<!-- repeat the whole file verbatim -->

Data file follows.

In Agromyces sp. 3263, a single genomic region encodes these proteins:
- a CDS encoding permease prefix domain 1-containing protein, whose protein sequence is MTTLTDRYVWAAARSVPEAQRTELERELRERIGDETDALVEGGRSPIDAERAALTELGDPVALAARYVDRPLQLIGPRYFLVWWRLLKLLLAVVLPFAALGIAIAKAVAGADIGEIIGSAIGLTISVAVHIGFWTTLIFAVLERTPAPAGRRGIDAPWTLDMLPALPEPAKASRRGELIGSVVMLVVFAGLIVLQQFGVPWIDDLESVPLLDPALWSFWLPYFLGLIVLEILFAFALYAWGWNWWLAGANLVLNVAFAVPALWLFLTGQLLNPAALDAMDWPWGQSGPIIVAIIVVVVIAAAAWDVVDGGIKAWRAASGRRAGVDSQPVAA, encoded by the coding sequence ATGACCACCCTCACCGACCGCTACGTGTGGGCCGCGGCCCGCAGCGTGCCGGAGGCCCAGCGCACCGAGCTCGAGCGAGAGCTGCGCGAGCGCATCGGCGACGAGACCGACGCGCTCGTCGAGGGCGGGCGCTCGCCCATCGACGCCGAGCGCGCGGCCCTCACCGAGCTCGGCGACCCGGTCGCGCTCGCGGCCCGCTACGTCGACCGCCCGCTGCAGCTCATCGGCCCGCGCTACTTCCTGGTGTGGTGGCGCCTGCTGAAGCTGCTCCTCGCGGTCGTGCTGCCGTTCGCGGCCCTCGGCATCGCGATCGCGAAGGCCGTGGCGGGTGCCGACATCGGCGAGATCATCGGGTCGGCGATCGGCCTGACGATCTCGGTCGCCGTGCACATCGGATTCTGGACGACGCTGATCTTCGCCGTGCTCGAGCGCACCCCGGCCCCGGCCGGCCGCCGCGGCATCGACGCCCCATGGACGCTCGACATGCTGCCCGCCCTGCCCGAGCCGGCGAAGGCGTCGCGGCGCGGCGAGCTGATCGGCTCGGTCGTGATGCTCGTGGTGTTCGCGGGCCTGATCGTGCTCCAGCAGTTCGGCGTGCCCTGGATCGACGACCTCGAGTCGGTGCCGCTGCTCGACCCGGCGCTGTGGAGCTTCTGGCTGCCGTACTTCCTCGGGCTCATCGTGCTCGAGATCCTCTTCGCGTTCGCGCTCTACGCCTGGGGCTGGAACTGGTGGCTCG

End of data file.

In Agromyces sp. 3263, a single genomic region encodes these proteins:
- a CDS encoding permease prefix domain 1-containing protein, whose protein sequence is MTTLTDRYVWAAARSVPEAQRTELERELRERIGDETDALVEGGRSPIDAERAALTELGDPVALAARYVDRPLQLIGPRYFLVWWRLLKLLLAVVLPFAALGIAIAKAVAGADIGEIIGSAIGLTISVAVHIGFWTTLIFAVLERTPAPAGRRGIDAPWTLDMLPALPEPAKASRRGELIGSVVMLVVFAGLIVLQQFGVPWIDDLESVPLLDPALWSFWLPYFLGLIVLEILFAFALYAWGWNWWLAGANLVLNVAFAVPALWLFLTGQLLNPAALDAMDWPWGQSGPIIVAIIVVVVIAAAAWDVVDGGIKAWRAASGRRAGVDSQPVAA, encoded by the coding sequence ATGACCACCCTCACCGACCGCTACGTGTGGGCCGCGGCCCGCAGCGTGCCGGAGGCCCAGCGCACCGAGCTCGAGCGAGAGCTGCGCGAGCGCATCGGCGACGAGACCGACGCGCTCGTCGAGGGCGGGCGCTCGCCCATCGACGCCGAGCGCGCGGCCCTCACCGAGCTCGGCGACCCGGTCGCGCTCGCGGCCCGCTACGTCGACCGCCCGCTGCAGCTCATCGGCCCGCGCTACTTCCTGGTGTGGTGGCGCCTGCTGAAGCTGCTCCTCGCGGTCGTGCTGCCGTTCGCGGCCCTCGGCATCGCGATCGCGAAGGCCGTGGCGGGTGCCGACATCGGCGAGATCATCGGGTCGGCGATCGGCCTGACGATCTCGGTCGCCGTGCACATCGGATTCTGGACGACGCTGATCTTCGCCGTGCTCGAGCGCACCCCGGCCCCGGCCGGCCGCCGCGGCATCGACGCCCCATGGACGCTCGACATGCTGCCCGCCCTGCCCGAGCCGGCGAAGGCGTCGCGGCGCGGCGAGCTGATCGGCTCGGTCGTGATGCTCGTGGTGTTCGCGGGCCTGATCGTGCTCCAGCAGTTCGGCGTGCCCTGGATCGACGACCTCGAGTCGGTGCCGCTGCTCGACCCGGCGCTGTGGAGCTTCTGGCTGCCGTACTTCCTCGGGCTCATCGTGCTCGAGATCCTCTTCGCGTTCGCGCTCTACGCCTGGGGCTGGAACTGGTGGCTCG